While some of you dismiss XDR as the work of excessively excitable marketing people (hey … some vendor launched “XDR prevention”, no way, right?), perhaps there is a way to think about it from a different perspective.
What if we don’t look at XDR from either EDR or SIEM angle, but we look at it from first principles? Namely, what kind of detection and response toolset would you like to have in your life?
Before we go further, I wanted to share a personal story about my first encounter with XDR. When I was an analyst, many vendors showed me their tools and some claimed “XDR.” In most cases, my instinctive reaction was to argue with them, because I very clearly saw “SIEM” (or pieces of SIEM) in what they showed me …
Admittedly, my thinking has been colored by SIEM since 2002 when I joined my first SIEM vendor (a SIM vendor, to be precise). I did tend to treat every technology that analyzes log files and perhaps other similar telemetry as a SIEM. In light of this, it was very hard for me to see anything as “real” XDR and coincidentally see any merit in XDR idea as such. Note that it also made it very easy for me to first latch onto the “XDR is improved EDR” route, which I later abandoned …
However, why don’t we reset the perspective?! For this, we need to imagine the world without SIEM. Imagine this technology was never born (as SIM and SEM) back in the murky — but not cloudy — 1990s…
What then? Anybody would be free to invent a technology to analyze security telemetry (logs, endpoint traces, traffic) and call it whatever they want. Perhaps somebody will have invented CLA (Compliance Log Analysis) or SEC (Security Event Correlation) or perhaps SDS (Security Data Science) or SILS (Security and IT Log Search)?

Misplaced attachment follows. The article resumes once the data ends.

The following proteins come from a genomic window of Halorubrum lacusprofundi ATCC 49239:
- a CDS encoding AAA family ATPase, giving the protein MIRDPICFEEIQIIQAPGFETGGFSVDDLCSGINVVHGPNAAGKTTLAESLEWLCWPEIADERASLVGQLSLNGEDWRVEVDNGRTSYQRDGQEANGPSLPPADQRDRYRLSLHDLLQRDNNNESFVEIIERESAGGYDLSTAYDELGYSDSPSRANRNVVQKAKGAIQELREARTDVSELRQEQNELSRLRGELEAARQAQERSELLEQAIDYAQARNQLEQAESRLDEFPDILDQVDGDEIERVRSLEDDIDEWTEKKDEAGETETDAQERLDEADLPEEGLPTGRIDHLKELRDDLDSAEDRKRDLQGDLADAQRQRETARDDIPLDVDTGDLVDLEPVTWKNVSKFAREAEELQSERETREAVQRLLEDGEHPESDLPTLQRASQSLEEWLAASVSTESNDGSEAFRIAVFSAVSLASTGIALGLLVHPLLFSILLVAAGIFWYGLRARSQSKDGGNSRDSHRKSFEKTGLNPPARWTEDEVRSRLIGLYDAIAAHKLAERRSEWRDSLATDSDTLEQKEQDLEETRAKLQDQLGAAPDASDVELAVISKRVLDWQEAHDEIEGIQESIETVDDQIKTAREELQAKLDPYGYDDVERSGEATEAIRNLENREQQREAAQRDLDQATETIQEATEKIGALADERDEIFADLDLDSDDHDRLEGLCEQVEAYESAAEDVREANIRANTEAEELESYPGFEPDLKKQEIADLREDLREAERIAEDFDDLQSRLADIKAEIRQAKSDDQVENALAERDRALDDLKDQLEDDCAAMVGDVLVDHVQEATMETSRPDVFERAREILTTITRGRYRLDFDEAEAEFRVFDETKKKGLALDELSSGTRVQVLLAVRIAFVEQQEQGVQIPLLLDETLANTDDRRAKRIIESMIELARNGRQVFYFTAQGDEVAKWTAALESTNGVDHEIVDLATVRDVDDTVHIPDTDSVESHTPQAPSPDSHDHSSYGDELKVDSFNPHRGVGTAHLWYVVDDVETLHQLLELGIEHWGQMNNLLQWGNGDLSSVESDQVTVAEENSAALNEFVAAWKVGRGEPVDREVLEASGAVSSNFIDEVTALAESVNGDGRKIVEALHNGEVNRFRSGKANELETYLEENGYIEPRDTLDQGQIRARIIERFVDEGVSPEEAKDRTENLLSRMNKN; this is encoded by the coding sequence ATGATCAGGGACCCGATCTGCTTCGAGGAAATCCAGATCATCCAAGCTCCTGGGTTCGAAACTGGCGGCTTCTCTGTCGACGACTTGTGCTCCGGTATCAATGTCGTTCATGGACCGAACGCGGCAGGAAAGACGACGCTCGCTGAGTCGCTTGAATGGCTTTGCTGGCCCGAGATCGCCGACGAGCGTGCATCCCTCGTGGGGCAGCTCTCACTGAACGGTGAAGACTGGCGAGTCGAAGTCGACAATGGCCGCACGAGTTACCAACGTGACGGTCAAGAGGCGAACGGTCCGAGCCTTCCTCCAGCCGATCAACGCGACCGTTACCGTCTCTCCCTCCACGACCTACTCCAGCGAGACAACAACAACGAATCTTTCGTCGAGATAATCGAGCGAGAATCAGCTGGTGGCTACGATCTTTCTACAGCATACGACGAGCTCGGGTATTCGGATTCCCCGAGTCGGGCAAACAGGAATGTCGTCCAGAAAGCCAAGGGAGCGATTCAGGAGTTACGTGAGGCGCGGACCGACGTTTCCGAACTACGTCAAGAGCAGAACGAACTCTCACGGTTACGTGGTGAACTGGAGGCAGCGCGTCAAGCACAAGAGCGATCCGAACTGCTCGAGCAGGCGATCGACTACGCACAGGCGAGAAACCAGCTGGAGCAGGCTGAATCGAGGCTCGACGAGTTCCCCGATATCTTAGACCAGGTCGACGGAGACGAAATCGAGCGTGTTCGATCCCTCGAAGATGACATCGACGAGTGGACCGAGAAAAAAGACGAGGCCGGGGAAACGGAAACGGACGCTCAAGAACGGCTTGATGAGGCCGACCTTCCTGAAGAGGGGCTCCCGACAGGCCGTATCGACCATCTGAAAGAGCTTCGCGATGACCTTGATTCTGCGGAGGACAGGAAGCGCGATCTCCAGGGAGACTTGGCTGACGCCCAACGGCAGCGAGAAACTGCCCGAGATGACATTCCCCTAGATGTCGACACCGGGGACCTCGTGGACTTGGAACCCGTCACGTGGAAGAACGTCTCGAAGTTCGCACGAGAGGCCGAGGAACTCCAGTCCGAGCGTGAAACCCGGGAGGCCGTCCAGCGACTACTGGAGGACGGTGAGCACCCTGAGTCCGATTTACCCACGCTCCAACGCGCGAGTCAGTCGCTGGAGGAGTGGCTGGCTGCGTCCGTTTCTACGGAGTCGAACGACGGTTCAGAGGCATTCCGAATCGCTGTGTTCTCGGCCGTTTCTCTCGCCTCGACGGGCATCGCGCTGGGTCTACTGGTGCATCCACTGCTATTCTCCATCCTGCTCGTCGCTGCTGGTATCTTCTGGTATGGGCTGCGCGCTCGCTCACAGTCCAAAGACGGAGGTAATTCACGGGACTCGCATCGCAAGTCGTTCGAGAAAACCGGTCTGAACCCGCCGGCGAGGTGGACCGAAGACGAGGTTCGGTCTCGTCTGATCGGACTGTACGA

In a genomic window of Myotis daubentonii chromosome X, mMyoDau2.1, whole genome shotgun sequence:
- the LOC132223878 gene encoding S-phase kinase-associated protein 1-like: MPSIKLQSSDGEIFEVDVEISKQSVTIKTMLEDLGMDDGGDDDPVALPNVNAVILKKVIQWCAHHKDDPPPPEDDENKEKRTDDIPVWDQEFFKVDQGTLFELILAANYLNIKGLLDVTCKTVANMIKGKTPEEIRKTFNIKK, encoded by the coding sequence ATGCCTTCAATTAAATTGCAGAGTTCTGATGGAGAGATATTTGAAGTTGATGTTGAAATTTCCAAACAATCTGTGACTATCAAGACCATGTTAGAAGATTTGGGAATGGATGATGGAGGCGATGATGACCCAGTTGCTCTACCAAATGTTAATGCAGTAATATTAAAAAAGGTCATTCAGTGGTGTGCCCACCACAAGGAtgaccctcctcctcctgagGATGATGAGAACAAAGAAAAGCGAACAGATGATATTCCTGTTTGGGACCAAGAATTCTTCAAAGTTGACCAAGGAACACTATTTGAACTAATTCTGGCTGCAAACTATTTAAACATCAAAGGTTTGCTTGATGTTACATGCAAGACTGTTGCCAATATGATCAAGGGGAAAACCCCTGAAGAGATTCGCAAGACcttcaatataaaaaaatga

Now, in this alternative world, what if you set out to invent the best technology to analyze various types of telemetry for threat detection and response (rather than to reinvent SIEM)? Let’s say you want to collect data from existing logs, collect traffic metadata and also make your own telemetry on the endpoint. Then you want to analyze the data, come up with conclusions, guide humans to proper security outcomes and occasionally automate the responses. You also want the tool to offer “out of the box” value as well as customizations/programmability. Finally, why don’t we call this technology we set out to invent “XDR”, just for fun?!
Imagine if we don’t have to relieve SIEM history and be biased by SIEM’s past as log retention and compliance reporting of the mid-2000s, as well as alert management technology of the early 2000s. Imagine we are doing the work today for today’s use cases and today’s threats. Imagine what you would build if you don’t have to fear the analysts poking fingers at you and saying “Ha, what a SIEM you got here, buddy?!”
What would we do differently? Wait for Part 3 for some of the answers.
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*** This is a Security Bloggers Network syndicated blog from Stories by Anton Chuvakin on Medium authored by Anton Chuvakin. Read the original post at: https://medium.com/anton-on-security/anton-and-the-great-xdr-debate-part-2-b05a3cd26ffa?source=rss-11065c9e943e——2